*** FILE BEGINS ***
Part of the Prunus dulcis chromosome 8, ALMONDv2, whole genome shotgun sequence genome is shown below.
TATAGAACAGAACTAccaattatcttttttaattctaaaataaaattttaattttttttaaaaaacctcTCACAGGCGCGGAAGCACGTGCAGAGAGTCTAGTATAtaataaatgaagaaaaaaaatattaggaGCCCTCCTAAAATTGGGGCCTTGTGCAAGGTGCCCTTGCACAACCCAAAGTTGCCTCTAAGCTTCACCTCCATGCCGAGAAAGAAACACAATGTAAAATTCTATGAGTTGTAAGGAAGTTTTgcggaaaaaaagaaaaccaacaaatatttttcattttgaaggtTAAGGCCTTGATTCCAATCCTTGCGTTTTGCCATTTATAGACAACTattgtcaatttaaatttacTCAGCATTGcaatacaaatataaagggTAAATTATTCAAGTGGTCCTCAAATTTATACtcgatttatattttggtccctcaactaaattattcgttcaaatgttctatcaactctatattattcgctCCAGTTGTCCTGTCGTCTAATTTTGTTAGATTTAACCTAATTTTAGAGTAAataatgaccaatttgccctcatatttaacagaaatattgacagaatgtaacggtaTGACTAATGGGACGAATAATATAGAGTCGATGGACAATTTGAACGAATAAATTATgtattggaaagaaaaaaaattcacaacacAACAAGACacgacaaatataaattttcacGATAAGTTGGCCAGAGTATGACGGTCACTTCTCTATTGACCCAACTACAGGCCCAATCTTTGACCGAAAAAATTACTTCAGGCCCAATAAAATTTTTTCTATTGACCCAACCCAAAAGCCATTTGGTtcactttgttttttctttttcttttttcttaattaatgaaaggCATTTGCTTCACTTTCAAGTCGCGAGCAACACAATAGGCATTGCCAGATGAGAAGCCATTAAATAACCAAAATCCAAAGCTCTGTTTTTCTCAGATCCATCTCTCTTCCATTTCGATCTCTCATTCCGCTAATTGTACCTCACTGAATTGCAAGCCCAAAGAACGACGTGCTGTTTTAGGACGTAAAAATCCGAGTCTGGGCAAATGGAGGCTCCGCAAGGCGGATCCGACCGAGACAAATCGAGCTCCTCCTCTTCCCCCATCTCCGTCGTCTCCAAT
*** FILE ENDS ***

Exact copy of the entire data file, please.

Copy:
Part of the Prunus dulcis chromosome 8, ALMONDv2, whole genome shotgun sequence genome is shown below.
TATAGAACAGAACTAccaattatcttttttaattctaaaataaaattttaattttttttaaaaaacctcTCACAGGCGCGGAAGCACGTGCAGAGAGTCTAGTATAtaataaatgaagaaaaaaaatattaggaGCCCTCCTAAAATTGGGGCCTTGTGCAAGGTGCCCTTGCACAACCCAAAGTTGCCTCTAAGCTTCACCTCCATGCCGAGAAAGAAACACAATGTAAAATTCTATGAGTTGTAAGGAAGTTTTgcggaaaaaaagaaaaccaacaaatatttttcattttgaaggtTAAGGCCTTGATTCCAATCCTTGCGTTTTGCCATTTATAGACAACTattgtcaatttaaatttacTCAGCATTGcaatacaaatataaagggTAAATTATTCAAGTGGTCCTCAAATTTATACtcgatttatattttggtccctcaactaaattattcgttcaaatgttctatcaactctatattattcgctCCAGTTGTCCTGTCGTCTAATTTTGTTAGATTTAACCTAATTTTAGAGTAAataatgaccaatttgccctcatatttaacagaaatattgacagaatgtaacggtaTGACTAATGGGACGAATAATATAGAGTCGATGGACAATTTGAACGAATAAATTATgtattggaaagaaaaaaaattcacaacacAACAAGACacgacaaatataaattttcacGATAAGTTGGCCAGAGTATGACGGTCACTTCTCTATTGACCCAACTACAGGCCCAATCTTTGACCGAAAAAATTACTTCAGGCCCAATAAAATTTTTTCTATTGACCCAACCCAAAAGCCATTTGGTtcactttgttttttctttttcttttttcttaattaatgaaaggCATTTGCTTCACTTTCAAGTCGCGAGCAACACAATAGGCATTGCCAGATGAGAAGCCATTAAATAACCAAAATCCAAAGCTCTGTTTTTCTCAGATCCATCTCTCTTCCATTTCGATCTCTCATTCCGCTAATTGTACCTCACTGAATTGCAAGCCCAAAGAACGACGTGCTGTTTTAGGACGTAAAAATCCGAGTCTGGGCAAATGGAGGCTCCGCAAGGCGGATCCGACCGAGACAAATCGAGCTCCTCCTCTTCCCCCATCTCCGTCGTCTCCAAT